Everyone is familiar with Soldier Field; they were even more familiar with it before the 600 million dollar renovation that was completed on it in 2003 that was so extensive that it caused it to be de-listed as a national landmark. It has been known as other names including Municipal Grant Park Stadium, or lovingly coined the Mistake on the Lake, or the Spaceship on Soldier Field. Needless to say, while the Bears have only played there for about forty years, this is without a doubt the house the Bears built, and one that it continues to maintain. It's for this reason the atrocious field conditions that plague our beloved bowl are not only unfathomable, but an affront to the common sense of the average Bears fan, and the NFL as a whole. Follow me below the fold where we'll take a look at a few different numbers regarding the Bears, and Soldier Field.
Alright, so before we start going number crazy, let me say unabashedly what my primary issue is with Soldier Field.
The Park District.
Now, why would you have such a huge problem with the Park District you ask? Because they are almost wholly responsible for the terrible field conditions we've had to endure for years and years. You see, natural grass is a wondrous thing, and honestly the best playing surface around if properly maintained, but that's the rub. Natural grass is just that, natural. It's a living organism that can damaged and destroyed with abuse and overuse. That's where the Park District comes in. The Park District owns Soldier Field and is responsible for the lions share of its upkeep and maintenance, and they also are the ones responsible for renting out the field for various and sundry things like musical festivals, individual acts, college football games, and soccer matches.
Why is this a problem? Because every single one of those activities is just as brutal if not more brutal than a Bears game. It goes without saying that college football is going to have a very similar impact as soccer, but when you start getting into musical acts, and musical festivals, or really anything that involves large masses of people and the erection of extremely heavy stages and scaffolding you are unleashing the hounds of war on the poor field. The damage inflicted on the field is almost always substantial and generally requires at least a partial resodding after any such event.
Now some of you may be asking, especially if you've missed one of the reports written here at WCG: why does it matter? Sod is sod right? It's all grass? Not exactly. You see, after re-sodding, the turf is generally extremely loose and sod can take up to three weeks to take root under the best of circumstances, so after re-sodding you're looking at poor field conditions for at least two weeks, if not three, and that's if there is no further damage to the field and it's taken care of extremely well - which has also been suspect at times when it comes to the Park District.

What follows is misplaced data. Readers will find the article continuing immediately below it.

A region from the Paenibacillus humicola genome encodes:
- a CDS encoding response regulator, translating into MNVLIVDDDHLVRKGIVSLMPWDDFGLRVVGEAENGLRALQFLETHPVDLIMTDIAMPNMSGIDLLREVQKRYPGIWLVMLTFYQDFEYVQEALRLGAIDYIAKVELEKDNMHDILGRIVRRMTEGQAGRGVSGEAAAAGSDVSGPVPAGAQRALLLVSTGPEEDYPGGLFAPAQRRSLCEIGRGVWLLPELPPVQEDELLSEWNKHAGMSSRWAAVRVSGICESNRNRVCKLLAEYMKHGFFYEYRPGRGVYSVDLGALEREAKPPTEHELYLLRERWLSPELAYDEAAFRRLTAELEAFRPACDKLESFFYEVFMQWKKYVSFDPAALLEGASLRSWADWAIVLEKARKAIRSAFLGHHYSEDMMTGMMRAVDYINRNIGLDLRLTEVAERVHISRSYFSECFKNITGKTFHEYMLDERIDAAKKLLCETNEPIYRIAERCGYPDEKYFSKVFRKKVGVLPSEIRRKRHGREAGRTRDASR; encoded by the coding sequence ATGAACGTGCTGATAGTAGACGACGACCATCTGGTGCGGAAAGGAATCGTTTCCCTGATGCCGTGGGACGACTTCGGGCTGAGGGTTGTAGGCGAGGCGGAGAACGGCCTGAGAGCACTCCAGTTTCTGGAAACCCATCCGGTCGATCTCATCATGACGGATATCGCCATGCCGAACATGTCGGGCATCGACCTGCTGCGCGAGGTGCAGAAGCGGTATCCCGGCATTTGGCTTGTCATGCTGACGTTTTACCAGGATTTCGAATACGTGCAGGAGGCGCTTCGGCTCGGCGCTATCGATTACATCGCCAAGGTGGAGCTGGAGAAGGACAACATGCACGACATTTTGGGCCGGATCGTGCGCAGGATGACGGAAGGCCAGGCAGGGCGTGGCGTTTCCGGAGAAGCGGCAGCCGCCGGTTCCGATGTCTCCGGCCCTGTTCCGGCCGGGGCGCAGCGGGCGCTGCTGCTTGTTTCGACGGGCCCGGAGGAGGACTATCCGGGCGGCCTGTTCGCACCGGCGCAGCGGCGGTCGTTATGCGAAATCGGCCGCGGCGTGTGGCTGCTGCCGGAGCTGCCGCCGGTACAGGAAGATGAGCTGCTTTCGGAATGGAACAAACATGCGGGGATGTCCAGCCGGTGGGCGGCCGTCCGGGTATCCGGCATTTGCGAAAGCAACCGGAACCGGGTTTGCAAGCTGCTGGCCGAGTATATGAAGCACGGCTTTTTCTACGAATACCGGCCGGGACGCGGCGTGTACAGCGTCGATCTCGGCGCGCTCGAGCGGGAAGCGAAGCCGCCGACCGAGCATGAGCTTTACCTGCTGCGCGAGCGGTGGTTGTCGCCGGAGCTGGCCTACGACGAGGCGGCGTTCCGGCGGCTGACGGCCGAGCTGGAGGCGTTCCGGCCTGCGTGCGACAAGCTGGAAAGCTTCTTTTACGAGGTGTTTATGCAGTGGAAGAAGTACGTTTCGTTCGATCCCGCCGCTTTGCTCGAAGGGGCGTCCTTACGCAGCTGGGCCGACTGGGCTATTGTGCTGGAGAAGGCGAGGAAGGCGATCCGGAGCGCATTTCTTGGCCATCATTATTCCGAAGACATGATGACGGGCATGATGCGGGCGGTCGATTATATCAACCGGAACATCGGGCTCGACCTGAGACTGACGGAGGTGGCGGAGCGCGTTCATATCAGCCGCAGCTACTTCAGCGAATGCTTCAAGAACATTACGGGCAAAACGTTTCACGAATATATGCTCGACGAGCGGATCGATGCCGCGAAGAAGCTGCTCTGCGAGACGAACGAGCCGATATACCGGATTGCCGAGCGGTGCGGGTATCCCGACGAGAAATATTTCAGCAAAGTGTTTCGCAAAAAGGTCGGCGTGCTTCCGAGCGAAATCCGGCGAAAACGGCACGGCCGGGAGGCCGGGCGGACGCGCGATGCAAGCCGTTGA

Now, here is why I'm getting extremely outraged when it comes to our continued terrible field conditions in relation to the rest of the league. This is the Chicago Bears, this isn't some bush league farm team, this isn't some team that has games blacked out because fans don't show up, this is not only one of the greatest sports franchises in history, but the sole football team in a huge market. This is where we are going to take a moment to examine the numbers.
The Chicago Bears are worth almost 1.1 billion dollars. As of 2007 we had the 5th smallest debt to value ratio for any NFL team, and we're likely even better now considering the Colts were at six percent to our nine percent, but that's before their stadium went on the books, as I recall. Working off the same 2007 numbers we had the 7th highest operating income, and revenue stream. Why does this all matter? Because we are quite literally playing in the smallest field in the National Football League when it comes to seating capacity. With a waiting list numbering in the decades, it's well within reason you could add 20,000 more seats and continue to have people waiting for years to get their PSL. Yet, you don't hear of any kind of clamoring for a new stadium, or another renovation, or anything like that. No hold outs, no threats, just acceptance for the history of the franchise, and the class act it's always been.
I have no issue with being a class act, but at a certain point it should also earn you a measure of respect, and that is respect that the Park District has continually neglected to provide by its terrible care for the field, and its unwillingness to resolve the problem either by eliminating outside events during the season, or simply changing to an updated surface such as one of the many next generation field turfs that now exist. All of this while the Bears are under long term lease with a yearly number of 5.7 million dollars a year until 2014 where that yearly lease number skyrockets to 28.5 million dollars a year continuing through 2033. Is it really too much to ask that when the Bears are literally one fourth of your income from the stadium, that you attempt to give them a workable playing surface? Is it still too much to ask if in a few years they are literally going to double the outside income to the field? Enough is enough, and with another entire off-season going by with zero movement on replacing the field the rest of the Bears fans should have had their fill as well.
Sure, it all comes down to money, but a one time investment that pays dividends both for the Bears, and for anyone else that uses it, must be taken under formal consideration by the Park District, and if not then, the people of Chicago need to start a campaign to place someone in a position to make that decision for them. The Bears are not a second rate team, and they deserve better than a second rate field.